Evans Book Awards Announced at Utah State University
An account of a former slave and his white Mormon wife, whose traveling act helped to construct the Wild West’s image of “the Indian,” and a gorgeous biography of southern Utah landscape artist Jimmie Jones are the 2016 winners of the Evans book awards sponsored by the Mountain West Center for Regional Studies at Utah State University.
Angela Pulley Hudson received the Evans Biography Award for Real Native Genius: How an Ex-Slave and a White Mormon Became Famous Indians, published by the University of North Carolina Press. Hudson is an associate professor of history at Texas A&M University who specializes in American Indian history.
Winner of the Evans Handcart Award is James M. Aton for his coffee table-sized, photograph-rich book, The Art and Times of Jimmie Jones: Landscape Artist of the Canyon Country, published by Gibbs Smith. Aton is an English professor at Southern Utah University in Cedar City and author of several books on Utah and the West.
The 2016 awards, announced by Patricia Lambert, director of the Mountain West Center, were open to books published in 2015 whose authors or subjects are part of what author Wallace Stegner called “Mormon Country,” that region historically influenced by Mormon institutions and social practices. The Evans Biography Award carries a cash prize of $10,000, while the Evans Handcart Award includes a prize of $2,500.
The cash prizes are funded by an endowment created in 1983 by the family of David W. and Beatrice Evans. David Evans was a Salt Lake City writer and advertising executive, while Beatrice Evans was a historian and genealogist.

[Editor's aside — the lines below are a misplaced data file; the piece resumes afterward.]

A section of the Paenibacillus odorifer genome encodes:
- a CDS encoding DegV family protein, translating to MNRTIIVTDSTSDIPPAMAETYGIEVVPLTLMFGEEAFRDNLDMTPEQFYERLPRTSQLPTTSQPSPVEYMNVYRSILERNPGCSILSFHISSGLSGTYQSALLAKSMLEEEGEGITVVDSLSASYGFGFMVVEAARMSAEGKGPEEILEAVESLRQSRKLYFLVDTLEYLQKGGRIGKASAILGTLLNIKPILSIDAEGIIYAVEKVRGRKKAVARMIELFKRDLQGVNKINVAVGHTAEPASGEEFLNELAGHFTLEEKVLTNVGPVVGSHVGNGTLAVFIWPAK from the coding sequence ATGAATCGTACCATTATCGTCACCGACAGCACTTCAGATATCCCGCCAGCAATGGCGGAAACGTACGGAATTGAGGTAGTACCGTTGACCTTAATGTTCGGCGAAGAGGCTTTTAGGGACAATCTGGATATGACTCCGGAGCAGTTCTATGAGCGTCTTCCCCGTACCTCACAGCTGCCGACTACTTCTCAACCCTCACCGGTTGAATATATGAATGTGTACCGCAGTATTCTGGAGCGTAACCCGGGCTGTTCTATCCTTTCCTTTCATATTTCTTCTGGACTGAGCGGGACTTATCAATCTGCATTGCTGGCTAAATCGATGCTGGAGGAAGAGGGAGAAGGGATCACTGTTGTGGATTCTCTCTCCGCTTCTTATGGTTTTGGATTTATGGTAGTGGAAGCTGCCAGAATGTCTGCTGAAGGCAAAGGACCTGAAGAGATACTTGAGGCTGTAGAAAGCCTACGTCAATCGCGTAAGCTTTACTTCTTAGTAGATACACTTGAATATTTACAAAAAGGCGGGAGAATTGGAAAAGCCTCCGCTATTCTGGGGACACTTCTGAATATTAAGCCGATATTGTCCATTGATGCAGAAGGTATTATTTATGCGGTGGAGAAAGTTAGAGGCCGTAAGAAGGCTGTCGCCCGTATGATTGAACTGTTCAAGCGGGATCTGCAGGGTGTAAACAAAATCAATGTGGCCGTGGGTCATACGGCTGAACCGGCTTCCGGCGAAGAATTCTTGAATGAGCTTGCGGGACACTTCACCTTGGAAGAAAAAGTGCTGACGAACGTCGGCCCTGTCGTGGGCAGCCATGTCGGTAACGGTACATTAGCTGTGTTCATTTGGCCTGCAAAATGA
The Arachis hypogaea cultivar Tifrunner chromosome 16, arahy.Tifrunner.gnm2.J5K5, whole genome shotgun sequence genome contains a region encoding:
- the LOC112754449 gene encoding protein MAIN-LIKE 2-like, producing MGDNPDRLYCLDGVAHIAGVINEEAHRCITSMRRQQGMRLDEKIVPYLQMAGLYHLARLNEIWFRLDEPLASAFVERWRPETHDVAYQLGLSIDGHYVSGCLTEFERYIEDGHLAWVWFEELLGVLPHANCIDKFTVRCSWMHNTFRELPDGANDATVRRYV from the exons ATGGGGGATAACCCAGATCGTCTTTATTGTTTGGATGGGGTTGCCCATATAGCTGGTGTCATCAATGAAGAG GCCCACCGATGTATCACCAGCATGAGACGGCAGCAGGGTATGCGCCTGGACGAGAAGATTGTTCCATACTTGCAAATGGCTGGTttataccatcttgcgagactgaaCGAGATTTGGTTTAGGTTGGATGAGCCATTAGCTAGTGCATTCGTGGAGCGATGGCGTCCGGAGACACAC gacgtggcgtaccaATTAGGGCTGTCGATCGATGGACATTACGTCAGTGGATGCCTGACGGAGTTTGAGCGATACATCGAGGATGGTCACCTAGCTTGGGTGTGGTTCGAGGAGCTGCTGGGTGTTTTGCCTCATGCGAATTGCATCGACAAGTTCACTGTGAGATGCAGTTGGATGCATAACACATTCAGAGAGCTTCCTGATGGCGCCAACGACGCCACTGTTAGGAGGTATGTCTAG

Hudson’s Real Native Genius, the 35th winner of the Evans Biography Award, is “a truly unique and engaging biography,” said Lambert. Hudson examines popular beliefs about American Indian culture in the mid-19th century through the stories of an unlikely couple, Okah Tubbee, an ex-slave, and his wife, Laah Ceil, a white Mormon convert. The two pose as Native Americans in performances of “Indianness” that take them “across the country and into the very heart of the early Mormon Church,” said Lambert.
Jury members commented that “the book offers compelling ways to think about the complex culture and transformative and creative dimensions of the American West, particularly with regard to issues of identity and defining communities.”
The subject of Aton’s book, landscape artist Jim Jones, was described as “the premiere landscapist of southern Utah” by Vern Swanson and Robert Olpin in their 1991 book Utah Art. Jones, who died in 2010, was known for his dramatic portrayals of the red sweeping cliffs and buttes of Zion Canyon, the Grand Canyon and other vistas of the Colorado Plateau.
Jury members noted that Aton’s portrayal of this significant western oil painter “helps readers understand him as a person, while also giving insight into his artwork and its relationship to a range of important aspects of western culture.”
The volume, the jury added, can be enjoyed as “art history of real and significant merit” or for the visual impact of its collection of gorgeous reproductions of Jones’s artwork.
The two authors will be recognized at a ceremony and book-signing in October at Utah State University.
Earlier winners of the Evans Biography Award include Leonard Arrington’s biography, Brigham Young: American Moses (Random House, 1983) and A River Running West: The Life of John Wesley Powell (Oxford University Press, 2000) by Donald Worster.
Among previous winners of the Evans Handcart Award, which has been offered since 1996, are David O. McKay and the Rise of Modern Mormonism (University of Utah Press, 2005), written by Gregory Prince and William Robert Wright andWriting for Her Life: The Novelist Mildred Walker (University of Nebraska Press, 2003) by Ripley Hugo.
More information on the awards and lists of previous winners can be found online.
Deadline for submissions for the 2017 Evans Awards is Feb. 22, 2017.
The Mountain West Center will host
an awards ceremony and book-signing for the winners on October 28, 2016 at 1:30
p.m. in the Alumni House on the USU campus. The public is invited to attend.